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The mini budget strikes back

  • 3 min read
  • 27 Oct 2022
Mini-budget strikes back - TaxScouts

Former UK Prime Minister Liz Truss promised some bold new changes shortly after taking office at the beginning of September – and she followed through, alright! 

Little did we know that’d be followed by a swift resignation from both her and Kwasi Kwarteng, the former Chancellor of the Exchequer. 

If you haven’t heard about the latest UK government “changes” (or you’re not sure what it all means) here’s a quick rundown.

But first, what is a budget?

A government budget is a financial statement that details the government’s planned spending and tax cuts. The budget is presented by the Chancellor of the Exchequer in the House of Commons.

In the UK, we have the Autumn Budget, the Spring Statement and the infamous budget that turned Britain upside down in less than a week… the ‘mini-budget’.

Ironically, the mini-budget was meant to address the cost of living crisis and boost the economy. Instead, inflation has risen to 10.5% whilst the pound hit an all time low against the US dollar. Yikes. 🫣

Corporation tax

Under the original mini-budget, corporations were no longer subject to a 6% tax increase. This didn’t last very long and the plan to increase corporation tax from 19% to 25% will indeed go ahead. Sorry Liz.

Stamp duty ⏩

Calling all first-time buyers! 🔊

Not everything in the mini-budget has been reversed (yet👀). 

The original mini-budget detailed plans to remove stamp duty on the first £250,000 of property’s value (a whopping £425,000 for first-time buyers).

This tax cut will remain in place in hopes that it will:

  • Boost economic growth 
  • Stabilise the mortgage sector
  • Keep the housing market flowing

So if you want to get on the housing ladder – now might just be the right time! 🏡

Income tax

The highlight of Kwasi Kwarteng’s six-week run as Chancellor of the Exchequer – the additional rate of income tax. 

How does income tax work in the UK

In the original mini-budget, the additional rate of income tax (which is applicable for those who earn over £150,000 and set at 45%) was to be scrapped. 

Less than two weeks and a rout in the UK financial market later, Kwarteng had announced a U-turn on this move. The 45% tax band will officially remain. 

But it doesn’t end there…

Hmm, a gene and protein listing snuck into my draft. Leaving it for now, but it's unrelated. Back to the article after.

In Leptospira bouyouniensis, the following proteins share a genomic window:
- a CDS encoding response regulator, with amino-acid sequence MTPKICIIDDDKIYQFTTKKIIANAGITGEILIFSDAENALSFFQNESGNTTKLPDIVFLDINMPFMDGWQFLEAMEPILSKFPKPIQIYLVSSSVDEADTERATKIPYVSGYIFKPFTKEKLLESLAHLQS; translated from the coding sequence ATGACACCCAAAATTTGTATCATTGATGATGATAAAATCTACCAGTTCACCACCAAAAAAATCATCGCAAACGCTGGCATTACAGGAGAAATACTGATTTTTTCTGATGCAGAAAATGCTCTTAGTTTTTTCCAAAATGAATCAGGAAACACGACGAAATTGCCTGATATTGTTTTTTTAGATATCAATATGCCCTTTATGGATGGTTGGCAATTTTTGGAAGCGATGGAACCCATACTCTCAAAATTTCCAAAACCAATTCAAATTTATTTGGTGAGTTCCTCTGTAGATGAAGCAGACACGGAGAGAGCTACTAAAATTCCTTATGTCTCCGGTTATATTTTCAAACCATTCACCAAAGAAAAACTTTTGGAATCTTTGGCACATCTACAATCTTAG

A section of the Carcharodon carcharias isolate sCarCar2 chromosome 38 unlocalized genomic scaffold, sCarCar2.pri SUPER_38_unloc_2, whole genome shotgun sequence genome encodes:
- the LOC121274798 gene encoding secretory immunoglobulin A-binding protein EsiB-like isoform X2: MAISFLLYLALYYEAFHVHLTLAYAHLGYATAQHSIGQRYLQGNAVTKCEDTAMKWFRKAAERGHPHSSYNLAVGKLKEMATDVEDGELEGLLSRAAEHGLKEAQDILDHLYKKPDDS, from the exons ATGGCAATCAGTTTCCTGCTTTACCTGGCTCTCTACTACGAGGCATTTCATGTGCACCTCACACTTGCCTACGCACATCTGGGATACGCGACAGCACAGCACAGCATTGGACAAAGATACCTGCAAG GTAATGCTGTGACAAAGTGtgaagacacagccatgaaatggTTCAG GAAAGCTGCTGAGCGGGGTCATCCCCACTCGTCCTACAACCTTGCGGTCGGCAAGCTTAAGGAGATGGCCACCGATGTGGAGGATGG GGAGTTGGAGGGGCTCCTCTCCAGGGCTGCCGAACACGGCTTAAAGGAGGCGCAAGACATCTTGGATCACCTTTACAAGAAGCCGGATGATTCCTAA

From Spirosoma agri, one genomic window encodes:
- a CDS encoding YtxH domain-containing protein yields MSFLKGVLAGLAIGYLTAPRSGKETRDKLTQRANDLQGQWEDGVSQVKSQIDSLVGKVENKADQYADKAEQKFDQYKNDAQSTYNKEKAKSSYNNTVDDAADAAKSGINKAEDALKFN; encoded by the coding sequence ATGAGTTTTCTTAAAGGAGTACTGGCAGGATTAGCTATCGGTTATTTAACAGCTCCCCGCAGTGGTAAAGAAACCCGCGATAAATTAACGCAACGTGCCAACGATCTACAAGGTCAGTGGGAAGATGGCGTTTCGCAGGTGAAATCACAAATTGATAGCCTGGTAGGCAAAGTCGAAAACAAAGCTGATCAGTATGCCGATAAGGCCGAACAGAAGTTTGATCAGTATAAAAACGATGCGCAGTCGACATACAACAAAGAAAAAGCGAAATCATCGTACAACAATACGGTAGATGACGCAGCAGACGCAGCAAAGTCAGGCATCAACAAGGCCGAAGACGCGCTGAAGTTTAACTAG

Plans to reduce the basic tax rate from 20% to 19% have also been axed under new Chancellor of the Exchequer, Jeremy Hunt. 

We just knew it was too good to be true! 😮‍💨

National Insurance ⏩

If you weren’t aware, reversing the NI increase introduced by former Chancellor of the Exchequer Rishi Sunak was a key policy in Liz Truss’ PM campaign. 

Now Liz may be out, but that doesn’t mean this policy is. 🎉

So that means from November 6th, you could save:

  • £93 a year if you earn £20,000
  • £218 a year if you earn £30,000
  • £468 a year if you earn £50,000
  • £843 a year if you earn £80,000

Who doesn’t love a bit of extra cash in their paycheck?

Dividend tax rates

In Kwasi Kwarteng’s mini-budget, the rate of dividend tax was to be reduced to its pre-April 2022 rate from 2023. This was reversed faster than the alcohol duty tax freeze! 

On the bright side, you still get your £12,570 personal allowance.

VAT-free scheme

Those coming to the UK to enjoy London’s plentiful shopping districts will be disappointed to hear that the original plan to introduce VAT-free shopping for overseas visitors has now been scrapped. 

Honestly, who needs VAT-free shopping to increase tourism when you have Madame Tussauds? 

Alcohol duty rates

Last month, Kwarteng proposed a freeze on the planned increase for duty rates on alcohol. This was meant to come into effect in February 2023, but you can probably guess what happened..

Just as all the pubs and breweries rejoiced, it was scrapped by Hunt.

Wonder how much a pint down the pub will cost now, ay?

There’s been a lot of back and forth going on in UK politics, with Rishi Sunak just becoming the third Prime Minister in seven weeks. 😅 But as the mini-budget strikes back, the pound seems to be stabilising again, at least.

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